"There's an almost schizoid quality to our economy and culture that has done some very significant damage," Martin continues. "The new bankruptcy law conveys the message that people need to be wiser in the way they spend their money, and more responsible in dealing with their credit and financial obligations. Yet at the same time the consumer is barraged with endless messages--many coming from political leaders and key financial figures--urging him to take equity out of his home to fuel the consumer economy. It's almost as if we have a social duty to spend money we don't have in order to help the general economy, rather than thinking and acting responsibly regarding our own household economies."

The "schizoid" economic message decried by Professor Martin was captured perfectly in comments made by outgoing Federal Reserve Board Chairman Alan Greenspan in February 2004. After acknowledging that the Fed would soon start to raise interest rates, Greenspan urged homeowners who had refinanced to lower fixed rates to refinance to ARMs, whose rates could only be adjusted in one direction--up. While Greenspan's admonition was the purest lunacy, millions of Americans acted on it, most of them out of desperation.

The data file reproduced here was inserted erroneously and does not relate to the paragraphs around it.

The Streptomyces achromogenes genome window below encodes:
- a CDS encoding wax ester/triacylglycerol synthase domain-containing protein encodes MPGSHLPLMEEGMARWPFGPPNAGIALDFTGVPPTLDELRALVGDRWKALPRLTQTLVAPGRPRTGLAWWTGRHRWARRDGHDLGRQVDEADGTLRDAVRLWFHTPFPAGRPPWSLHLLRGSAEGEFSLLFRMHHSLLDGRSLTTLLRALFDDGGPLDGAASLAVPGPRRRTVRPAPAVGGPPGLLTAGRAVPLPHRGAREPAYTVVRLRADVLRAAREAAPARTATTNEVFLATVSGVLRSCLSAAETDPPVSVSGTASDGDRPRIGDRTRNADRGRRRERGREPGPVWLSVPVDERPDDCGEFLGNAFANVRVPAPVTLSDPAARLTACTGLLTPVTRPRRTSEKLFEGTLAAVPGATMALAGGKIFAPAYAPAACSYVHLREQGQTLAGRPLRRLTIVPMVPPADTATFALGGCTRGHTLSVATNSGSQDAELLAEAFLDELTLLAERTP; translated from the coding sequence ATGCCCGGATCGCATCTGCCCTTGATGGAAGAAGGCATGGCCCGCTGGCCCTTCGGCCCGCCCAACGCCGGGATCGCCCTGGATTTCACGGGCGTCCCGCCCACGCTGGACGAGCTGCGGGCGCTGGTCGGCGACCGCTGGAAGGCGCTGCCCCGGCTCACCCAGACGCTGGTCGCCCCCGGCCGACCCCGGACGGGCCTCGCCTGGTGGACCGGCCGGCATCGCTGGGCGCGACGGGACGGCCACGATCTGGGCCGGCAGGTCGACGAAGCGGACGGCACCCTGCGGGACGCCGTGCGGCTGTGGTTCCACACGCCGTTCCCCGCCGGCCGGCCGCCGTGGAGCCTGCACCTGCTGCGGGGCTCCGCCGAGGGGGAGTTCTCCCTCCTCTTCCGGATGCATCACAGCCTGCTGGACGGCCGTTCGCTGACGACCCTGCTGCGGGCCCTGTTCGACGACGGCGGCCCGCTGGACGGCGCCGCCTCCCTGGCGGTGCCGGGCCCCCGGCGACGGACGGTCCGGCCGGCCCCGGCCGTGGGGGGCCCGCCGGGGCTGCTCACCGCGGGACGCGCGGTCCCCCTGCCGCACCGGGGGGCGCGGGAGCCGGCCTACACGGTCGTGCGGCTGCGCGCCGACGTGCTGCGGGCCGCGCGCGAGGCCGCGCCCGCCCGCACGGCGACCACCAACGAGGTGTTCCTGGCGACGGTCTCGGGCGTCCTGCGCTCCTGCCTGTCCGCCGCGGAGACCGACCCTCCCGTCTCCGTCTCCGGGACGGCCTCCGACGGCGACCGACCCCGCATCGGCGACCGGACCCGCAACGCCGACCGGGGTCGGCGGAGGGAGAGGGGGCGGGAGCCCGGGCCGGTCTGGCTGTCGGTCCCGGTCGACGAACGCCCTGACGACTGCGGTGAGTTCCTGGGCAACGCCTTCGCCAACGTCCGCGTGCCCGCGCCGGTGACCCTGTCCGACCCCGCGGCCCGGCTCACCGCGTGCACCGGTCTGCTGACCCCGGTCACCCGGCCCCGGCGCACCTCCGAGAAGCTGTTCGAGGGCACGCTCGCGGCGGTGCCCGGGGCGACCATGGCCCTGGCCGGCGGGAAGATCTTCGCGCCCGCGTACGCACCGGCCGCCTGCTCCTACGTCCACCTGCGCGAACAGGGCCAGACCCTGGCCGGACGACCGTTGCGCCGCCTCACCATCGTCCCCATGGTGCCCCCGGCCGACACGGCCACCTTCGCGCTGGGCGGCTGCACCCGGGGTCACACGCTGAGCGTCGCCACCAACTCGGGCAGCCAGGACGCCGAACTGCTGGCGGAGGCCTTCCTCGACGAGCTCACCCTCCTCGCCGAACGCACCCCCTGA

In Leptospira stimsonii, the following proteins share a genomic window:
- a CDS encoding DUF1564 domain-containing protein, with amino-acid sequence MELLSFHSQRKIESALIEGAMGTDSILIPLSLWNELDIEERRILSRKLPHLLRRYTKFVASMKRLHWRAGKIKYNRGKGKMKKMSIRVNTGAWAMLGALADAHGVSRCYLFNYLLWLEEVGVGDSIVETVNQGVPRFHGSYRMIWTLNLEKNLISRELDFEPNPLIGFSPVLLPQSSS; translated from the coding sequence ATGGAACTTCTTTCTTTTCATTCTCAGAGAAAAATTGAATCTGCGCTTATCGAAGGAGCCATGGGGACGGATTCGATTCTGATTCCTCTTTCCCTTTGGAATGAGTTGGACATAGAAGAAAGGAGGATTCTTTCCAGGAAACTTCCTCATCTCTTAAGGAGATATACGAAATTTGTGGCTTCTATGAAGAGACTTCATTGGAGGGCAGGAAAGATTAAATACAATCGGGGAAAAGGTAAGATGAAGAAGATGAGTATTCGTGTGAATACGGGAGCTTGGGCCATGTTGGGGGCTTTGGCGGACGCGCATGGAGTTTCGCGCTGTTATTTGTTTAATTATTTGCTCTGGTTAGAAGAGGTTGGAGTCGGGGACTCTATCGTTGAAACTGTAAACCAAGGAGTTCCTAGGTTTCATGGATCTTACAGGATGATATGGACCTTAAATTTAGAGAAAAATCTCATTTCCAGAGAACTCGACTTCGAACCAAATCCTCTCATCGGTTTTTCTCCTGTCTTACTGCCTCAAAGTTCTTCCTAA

Beginning in 1994, Greenspan's Fed has pumped money and credit into the economy. One result was the now-notorious "dot-com" bubble, which drove high-tech stocks into the stratosphere before the bubble exploded in 2000. After the 9/11 attacks, the Fed opened another gusher of liquidity to keep the markets from collapsing. Since then, millions of homeowners have used their homes as ATMs, using creative mortgage financing to fund consumer spending and absorb high-interest credit card debt.

Many analysts have pointed out that this has created a housing and mortgage refinancing bubble that is even larger--and potentially more catastrophic--than the high-tech bubble. Greenspan himself, while refusing to admit that a national housing bubble exists, has conceded that there are "regional" bubbles, creating what he has called "froth" in the national housing and mortgage market. Rising interest rates and an escalating cost of living both threaten to prick the housing bubble, which would result in collapsing real estate prices.

This would leave millions of homeowners turned "upside down": they would be left with negative equity in their homes, steeply increasing mortgage payments, and relentlessly increasing household expenses. The collapse would also prove devastating to all of the industries that have fed on the housing market.

The Debt Trap